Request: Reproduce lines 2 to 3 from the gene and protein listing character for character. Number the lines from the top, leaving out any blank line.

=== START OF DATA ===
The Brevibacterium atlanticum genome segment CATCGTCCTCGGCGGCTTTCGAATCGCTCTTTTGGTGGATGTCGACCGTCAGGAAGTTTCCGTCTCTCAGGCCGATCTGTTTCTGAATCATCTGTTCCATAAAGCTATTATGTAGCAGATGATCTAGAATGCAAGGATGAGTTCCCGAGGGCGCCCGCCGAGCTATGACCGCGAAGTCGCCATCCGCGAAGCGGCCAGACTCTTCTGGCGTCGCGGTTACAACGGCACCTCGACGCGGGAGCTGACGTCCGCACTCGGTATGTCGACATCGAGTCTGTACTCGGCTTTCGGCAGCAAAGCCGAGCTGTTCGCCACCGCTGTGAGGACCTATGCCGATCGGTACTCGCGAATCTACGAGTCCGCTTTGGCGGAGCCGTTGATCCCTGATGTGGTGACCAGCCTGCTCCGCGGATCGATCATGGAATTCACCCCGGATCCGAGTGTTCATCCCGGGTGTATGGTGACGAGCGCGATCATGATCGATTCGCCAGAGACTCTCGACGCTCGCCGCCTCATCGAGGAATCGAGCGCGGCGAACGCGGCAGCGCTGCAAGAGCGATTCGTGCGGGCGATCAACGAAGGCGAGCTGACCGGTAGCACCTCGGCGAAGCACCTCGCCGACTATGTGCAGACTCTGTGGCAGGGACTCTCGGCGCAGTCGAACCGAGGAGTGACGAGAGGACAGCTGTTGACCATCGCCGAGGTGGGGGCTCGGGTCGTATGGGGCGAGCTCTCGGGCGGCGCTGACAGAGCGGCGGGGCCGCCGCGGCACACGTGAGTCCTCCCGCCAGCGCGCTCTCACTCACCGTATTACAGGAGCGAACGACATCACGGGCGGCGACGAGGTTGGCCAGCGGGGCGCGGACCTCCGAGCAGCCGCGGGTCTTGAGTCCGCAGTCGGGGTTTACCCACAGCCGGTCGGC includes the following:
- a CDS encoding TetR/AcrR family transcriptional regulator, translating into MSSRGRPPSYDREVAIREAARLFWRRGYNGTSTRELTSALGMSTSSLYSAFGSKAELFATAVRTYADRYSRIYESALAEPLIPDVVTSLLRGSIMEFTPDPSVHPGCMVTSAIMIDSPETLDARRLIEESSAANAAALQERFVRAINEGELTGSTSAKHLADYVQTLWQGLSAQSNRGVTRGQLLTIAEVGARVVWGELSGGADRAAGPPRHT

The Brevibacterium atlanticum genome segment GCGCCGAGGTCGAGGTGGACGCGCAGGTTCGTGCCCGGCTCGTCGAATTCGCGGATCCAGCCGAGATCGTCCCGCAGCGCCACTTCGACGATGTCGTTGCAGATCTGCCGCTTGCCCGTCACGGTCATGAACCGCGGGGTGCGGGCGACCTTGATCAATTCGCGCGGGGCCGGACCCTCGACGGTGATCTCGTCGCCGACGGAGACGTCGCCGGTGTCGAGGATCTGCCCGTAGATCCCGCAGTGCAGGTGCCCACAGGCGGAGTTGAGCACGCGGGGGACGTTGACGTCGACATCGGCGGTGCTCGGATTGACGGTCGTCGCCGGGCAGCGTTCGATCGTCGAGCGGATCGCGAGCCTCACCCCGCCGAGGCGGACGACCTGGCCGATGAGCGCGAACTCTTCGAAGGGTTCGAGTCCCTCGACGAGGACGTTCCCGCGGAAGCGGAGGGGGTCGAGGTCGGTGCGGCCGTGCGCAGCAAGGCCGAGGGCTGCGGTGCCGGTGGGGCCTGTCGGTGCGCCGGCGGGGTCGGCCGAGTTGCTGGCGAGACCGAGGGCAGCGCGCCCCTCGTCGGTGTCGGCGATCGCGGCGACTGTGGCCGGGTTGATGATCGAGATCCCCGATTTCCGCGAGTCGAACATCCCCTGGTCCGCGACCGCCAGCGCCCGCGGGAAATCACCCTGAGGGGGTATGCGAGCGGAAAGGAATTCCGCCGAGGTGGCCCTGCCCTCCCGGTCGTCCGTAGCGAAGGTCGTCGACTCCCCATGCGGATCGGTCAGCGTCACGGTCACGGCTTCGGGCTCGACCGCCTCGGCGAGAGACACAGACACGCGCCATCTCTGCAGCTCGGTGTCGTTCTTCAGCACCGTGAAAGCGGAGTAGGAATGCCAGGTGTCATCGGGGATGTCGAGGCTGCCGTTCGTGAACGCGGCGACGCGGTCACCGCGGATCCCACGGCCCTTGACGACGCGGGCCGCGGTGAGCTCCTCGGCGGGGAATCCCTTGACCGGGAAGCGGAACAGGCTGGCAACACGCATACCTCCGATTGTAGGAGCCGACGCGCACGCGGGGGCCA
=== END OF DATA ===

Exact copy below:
- a CDS encoding TetR/AcrR family transcriptional regulator, translating into MSSRGRPPSYDREVAIREAARLFWRRGYNGTSTRELTSALGMSTSSLYSAFGSKAELFATAVRTYADRYSRIYESALAEPLIPDVVTSLLRGSIMEFTPDPSVHPGCMVTSAIMIDSPETLDARRLIEESSAANAAALQERFVRAINEGELTGSTSAKHLADYVQTLWQGLSAQSNRGVTRGQLLTIAEVGARVVWGELSGGADRAAGPPRHT

The Brevibacterium atlanticum genome segment GCGCCGAGGTCGAGGTGGACGCGCAGGTTCGTGCCCGGCTCGTCGAATTCGCGGATCCAGCCGAGATCGTCCCGCAGCGCCACTTCGACGATGTCGTTGCAGATCTGCCGCTTGCCCGTCACGGTCATGAACCGCGGGGTGCGGGCGACCTTGATCAATTCGCGCGGGGCCGGACCCTCGACGGTGATCTCGTCGCCGACGGAGACGTCGCCGGTGTCGAGGATCTGCCCGTAGATCCCGCAGTGCAGGTGCCCACAGGCGGAGTTGAGCACGCGGGGGACGTTGACGTCGACATCGGCGGTGCTCGGATTGACGGTCGTCGCCGGGCAGCGTTCGATCGTCGAGCGGATCGCGAGCCTCACCCCGCCGAGGCGGACGACCTGGCCGATGAGCGCGAACTCTTCGAAGGGTTCGAGTCCCTCGACGAGGACGTTCCCGCGGAAGCGGAGGGGGTCGAGGTCGGTGCGGCCGTGCGCAGCAAGGCCGAGGGCTGCGGTGCCGGTGGGGCCTGTCGGTGCGCCGGCGGGGTCGGCCGAGTTGCTGGCGAGACCGAGGGCAGCGCGCCCCTCGTCGGTGTCGGCGATCGCGGCGACTGTGGCCGGGTTGATGATCGAGATCCCCGATTTCCGCGAGTCGAACATCCCCTGGTCCGCGACCGCCAGCGCCCGCGGGAAATCACCCTGAGGGGGTATGCGAGCGGAAAGGAATTCCGCCGAGGTGGCCCTGCCCTCCCGGTCGTCCGTAGCGAAGGTCGTCGACTCCCCATGCGGATCGGTCAGCGTCACGGTCACGGCTTCGGGCTCGACCGCCTCGGCGAGAGACACAGACACGCGCCATCTCTGCAGCTCGGTGTCGTTCTTCAGCACCGTGAAAGCGGAGTAGGAATGCCAGGTGTCATCGGGGATGTCGAGGCTGCCGTTCGTGAACGCGGCGACGCGGTCACCGCGGATCCCACGGCCCTTGACGACGCGGGCCGCGGTGAGCTCCTCGGCGGGGAATCCCTTGACCGGGAAGCGGAACAGGCTGGCAACACGCATACCTCCGATTGTAGGAGCCGACGCGCACGCGGGGGCCA